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In our homegroups over Lent we are going to be using some excellent material created by Winchester Diocese based on the Rule of St Benedict.

St Benedict wrote his rule for christian communities over 1500 years ago, and it has been one of the most influential documents in the history of the world. Probably no document other than the Bible has so shaped western Christianity, and ‘The Rule’ is credited amongst other things as being one of the foundations of democracy, and saving civilisation in Europe after the fall of the Roman Empire. As a result St Benedict is the Patron Saint of Europe.

It will be unfamiliar to many of us, and isn’t always comfortable reading, but it is filled with practical, pastoral wisdom, and many would attest to the benefit of its spiritual disciplines.

The material can be found on the Winchester Lent Course website.

If you are looking for good reading this Lent I would recommend a couple of books based on the rule of St Benedict.

One is by my new favourite Author Kathleen Norris called ‘The Cloister walk’. (You can find my review of her first book ‘Dakota’ here.)

And the second is called ‘Seeking God – The Way of St Benedict’ by Esther de Waal.

 

Prayers on the Move

Prayers-on-the-Move-flyerThe Bishop of London writes:

Whatever our church tradition, we know that authentic prayer – listening deeply and responding obediently – takes time. Our busy city life will eat up all available hours and it is a good discipline to remind each other of the importance of prayer by having deliberate seasons of waiting upon God.

With this in mind, I am very happy to be a part of ‘Prayers on the Move’, a campaign during Lent by SPCK to encourage prayer as part of London’s daily life.

There will be many ways for us to be involved in this endeavour. The adverts on the Tube will provide an opportunity for Christians to talk to their friends about prayer. Parishes may wish to organise a related outreach event, hold a prayer vigil, walk or flashmob near their local Tube stations or distribute prayer leaflets.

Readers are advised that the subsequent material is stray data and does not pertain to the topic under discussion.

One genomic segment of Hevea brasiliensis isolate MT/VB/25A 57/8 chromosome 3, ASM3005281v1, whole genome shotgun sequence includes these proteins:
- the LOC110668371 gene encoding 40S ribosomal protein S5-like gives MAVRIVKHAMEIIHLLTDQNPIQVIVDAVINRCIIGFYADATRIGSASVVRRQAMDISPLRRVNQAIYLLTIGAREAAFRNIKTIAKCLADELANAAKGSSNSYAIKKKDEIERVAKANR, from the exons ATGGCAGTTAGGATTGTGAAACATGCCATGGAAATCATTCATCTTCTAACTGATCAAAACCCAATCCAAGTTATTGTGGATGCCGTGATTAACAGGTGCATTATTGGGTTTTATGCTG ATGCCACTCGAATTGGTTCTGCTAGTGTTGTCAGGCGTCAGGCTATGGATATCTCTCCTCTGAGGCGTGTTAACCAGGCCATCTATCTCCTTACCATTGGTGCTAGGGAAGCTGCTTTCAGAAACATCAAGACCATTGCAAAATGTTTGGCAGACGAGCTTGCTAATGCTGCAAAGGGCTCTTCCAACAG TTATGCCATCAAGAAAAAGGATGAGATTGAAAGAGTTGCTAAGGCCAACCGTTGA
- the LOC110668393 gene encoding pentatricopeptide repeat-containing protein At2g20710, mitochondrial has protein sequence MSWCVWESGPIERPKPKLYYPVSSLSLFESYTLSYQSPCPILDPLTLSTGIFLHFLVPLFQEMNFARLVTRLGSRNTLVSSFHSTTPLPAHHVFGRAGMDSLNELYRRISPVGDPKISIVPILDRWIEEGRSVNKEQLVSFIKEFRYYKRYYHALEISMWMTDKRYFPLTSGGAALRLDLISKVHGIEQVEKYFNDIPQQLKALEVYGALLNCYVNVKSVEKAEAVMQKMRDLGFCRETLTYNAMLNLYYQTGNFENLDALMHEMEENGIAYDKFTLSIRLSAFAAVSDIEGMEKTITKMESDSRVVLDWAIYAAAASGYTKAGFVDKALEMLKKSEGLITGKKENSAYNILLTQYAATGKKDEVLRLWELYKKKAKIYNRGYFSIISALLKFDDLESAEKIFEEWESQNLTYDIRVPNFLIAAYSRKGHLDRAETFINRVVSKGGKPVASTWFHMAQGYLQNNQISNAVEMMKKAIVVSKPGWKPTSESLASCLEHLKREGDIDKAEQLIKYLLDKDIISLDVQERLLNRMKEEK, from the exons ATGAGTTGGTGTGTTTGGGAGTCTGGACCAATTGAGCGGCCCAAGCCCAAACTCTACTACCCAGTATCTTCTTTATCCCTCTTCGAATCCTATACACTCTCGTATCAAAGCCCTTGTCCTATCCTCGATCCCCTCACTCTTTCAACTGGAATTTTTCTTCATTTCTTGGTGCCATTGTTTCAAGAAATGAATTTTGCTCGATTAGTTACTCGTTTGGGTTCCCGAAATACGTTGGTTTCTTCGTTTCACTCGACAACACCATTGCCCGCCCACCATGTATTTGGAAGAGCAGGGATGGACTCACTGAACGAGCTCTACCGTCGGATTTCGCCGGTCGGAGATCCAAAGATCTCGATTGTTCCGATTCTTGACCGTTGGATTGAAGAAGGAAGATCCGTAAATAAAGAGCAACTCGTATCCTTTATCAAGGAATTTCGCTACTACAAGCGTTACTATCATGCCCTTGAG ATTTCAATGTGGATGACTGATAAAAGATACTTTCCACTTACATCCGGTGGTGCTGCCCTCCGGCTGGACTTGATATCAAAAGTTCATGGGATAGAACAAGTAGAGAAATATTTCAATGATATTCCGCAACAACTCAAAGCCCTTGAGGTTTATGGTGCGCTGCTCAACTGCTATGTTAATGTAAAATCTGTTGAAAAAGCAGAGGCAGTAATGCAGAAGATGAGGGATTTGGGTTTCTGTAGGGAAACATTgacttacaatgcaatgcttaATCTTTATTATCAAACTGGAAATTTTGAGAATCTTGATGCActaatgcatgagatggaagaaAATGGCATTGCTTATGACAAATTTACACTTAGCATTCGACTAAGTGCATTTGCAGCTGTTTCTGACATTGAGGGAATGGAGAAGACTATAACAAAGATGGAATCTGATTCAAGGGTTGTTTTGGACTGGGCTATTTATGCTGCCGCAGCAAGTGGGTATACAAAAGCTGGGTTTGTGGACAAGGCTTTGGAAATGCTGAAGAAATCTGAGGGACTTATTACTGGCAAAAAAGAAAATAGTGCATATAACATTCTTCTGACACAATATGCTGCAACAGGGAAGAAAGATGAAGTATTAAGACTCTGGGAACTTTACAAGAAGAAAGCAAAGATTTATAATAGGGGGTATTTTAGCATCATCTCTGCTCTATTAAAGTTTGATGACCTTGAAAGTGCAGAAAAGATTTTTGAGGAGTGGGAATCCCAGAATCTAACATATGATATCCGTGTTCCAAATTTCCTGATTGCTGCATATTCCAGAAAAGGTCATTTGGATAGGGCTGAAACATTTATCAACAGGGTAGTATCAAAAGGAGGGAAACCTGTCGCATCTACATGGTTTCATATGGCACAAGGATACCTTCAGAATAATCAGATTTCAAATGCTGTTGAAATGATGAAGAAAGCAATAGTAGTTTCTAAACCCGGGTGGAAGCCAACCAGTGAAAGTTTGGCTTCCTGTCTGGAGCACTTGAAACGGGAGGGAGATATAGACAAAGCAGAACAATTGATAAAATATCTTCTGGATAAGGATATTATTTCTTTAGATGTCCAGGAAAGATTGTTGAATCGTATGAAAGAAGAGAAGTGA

Prayers on the Move will launch on 9 February and the adverts will be in trains for the last two weeks of February. Resources to support churches in engaging with the campaign will be available from www.prayersonthemove.com

Advent Project 2015

 

Our Advent project for this year is now complete. Thank you to all who contributed, and for the beauty, wonder and inspiration. churchonthecorner.org.uk/advent2015/

Advent 2015

Children know all about Advent as the season of anticipation, as they open the doors of their advent calendar and impatiently count down the days until Christmas. But we know that Advent is more than just anticipating Christmas.

Anticipation is a beautiful thing, but one all too often lost in an on-demand culture.

Our advent project this year explores the experience of anticipation. What does it mean? What is it like? Where do we experience it in the world? What are your stories of having anticipated something? Where is anticipation expressed in art or nature? What are you anticipating in life or in faith?